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The ALIAS program of the “digital pilot” technology initiated by US DARPA (Defense Advanced Research Projects Agency) has been advancing. ALIAS (Aircrew Labor In-Cockpit Automation System) easily drops into an aircraft and becomes an invisible, automated co-pilot for a human pilot.

Potentially, ALIAS will be able to fly all sorts of military aircraft and commercial jets on its own, as reports.

Two teams are currently joining forces with DARPA to make ALIAS a reality: Aurora Flight Sciences and Lockheed Martin Sikorsky. One company will go on to win the ultimate ALIAS contract.

Aurora Flight Sciences has been working on a version with a robotic arm, and the team held a successful test on October 17 with a Cessna.

Lockheed’s ALIAS kit is about the size of a small briefcase, meaning a pilot can easily plug it into the aircraft. Remarkably, the same ALIAS smart tech can fly both rotary-wing and fixed-wing aircraft. After the mission, the pilot can easily pull the kit from the helicopter and then take that very same kit over to a fixed wing aircraft.

Technological innovations which enabled the design of ALIAS include a ramped up tablet user interface, “machine vision” that allows ALIAS to read the data displayed in the cockpit and methods to actuate flight controls, and more.

How does it work? From takeoff through to landing, the system can help with an entire mission. If something unexpected happens, like a system failure in flight, then ALIAS could support handling it or even address the problem itself. ALIAS could constantly monitor the health of the aircraft and enhance the maintenance, response and safety of the aircraft.

DARPA Program Director Dr. Daniel Patt explained to “The brain has learned and it knows how to fly the aircraft, how to hold the aircraft in a perfectly still hover inside a tiny space, it will beat the performance of a human pilot… If you tell the aircraft to crash into the ground it won’t let you do that,” he said. “It will keep you safe.”

At the Lockheed Martin Sikorsky testing, it was clear that the tech is so smart that someone on the ground can pilot it effectively with a bare minimum— if any— flight training. The interface is a tablet. Using a finger, the user can instruct ALIAS to make the helo fly higher, to hover, to fly a complex pattern, etc.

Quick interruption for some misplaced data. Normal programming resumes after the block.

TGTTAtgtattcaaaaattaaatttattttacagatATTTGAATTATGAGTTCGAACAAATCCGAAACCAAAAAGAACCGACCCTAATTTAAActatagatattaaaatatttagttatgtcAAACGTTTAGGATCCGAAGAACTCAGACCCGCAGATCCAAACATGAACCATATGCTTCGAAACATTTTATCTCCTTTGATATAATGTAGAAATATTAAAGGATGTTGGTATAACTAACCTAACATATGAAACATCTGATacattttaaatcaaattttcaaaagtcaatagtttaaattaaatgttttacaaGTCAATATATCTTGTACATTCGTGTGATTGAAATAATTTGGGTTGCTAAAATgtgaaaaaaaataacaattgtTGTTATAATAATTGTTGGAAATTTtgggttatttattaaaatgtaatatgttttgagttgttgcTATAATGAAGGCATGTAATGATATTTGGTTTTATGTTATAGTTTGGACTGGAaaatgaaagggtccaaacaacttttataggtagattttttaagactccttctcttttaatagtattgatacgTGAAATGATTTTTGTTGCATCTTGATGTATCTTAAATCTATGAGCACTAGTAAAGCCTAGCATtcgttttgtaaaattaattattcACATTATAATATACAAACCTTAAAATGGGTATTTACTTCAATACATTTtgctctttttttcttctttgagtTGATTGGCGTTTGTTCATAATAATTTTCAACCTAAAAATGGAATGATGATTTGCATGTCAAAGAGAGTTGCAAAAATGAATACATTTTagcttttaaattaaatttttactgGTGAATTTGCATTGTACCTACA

“In the long term, we envision this technology really changing the role of the human on board – so instead of trying to memorize what every button does and trying to know where to find the right procedure in the manual if something goes wrong, we can have a computer that does that,” Patt said. “And the human can focus on the big picture mission objectives.”

Aircraft these days already have a very high level of automation like autopilot, but this is a whole other level. Even in highly-advanced, highly-automated aircraft, pilots must manage a high volume of emerging data, handle complex tasks and rapidly respond to any emergency that might arise.  

As a digital teammate, ALIAS could free up the highly skilled human pilots to focus on tasks that require their special skill sets, talent and experience. Tasks like focusing on an enemy threat.

After this flight-testing phase, DARPA will move ALIAS to Phase 3 and that could include testing voice-recognition. This would allow pilots to interact with ALIAS like they would a human copilot in terms of flying the aircraft.

There’s potential, for example, for ALIAS to be used to augment the U.S. Army Blackhawk fleet. This tech has progressed so quickly, and is so smart and so promising, that ALIAS cyber co-pilots could be flying the skies in both military and civilian aircraft within the decade.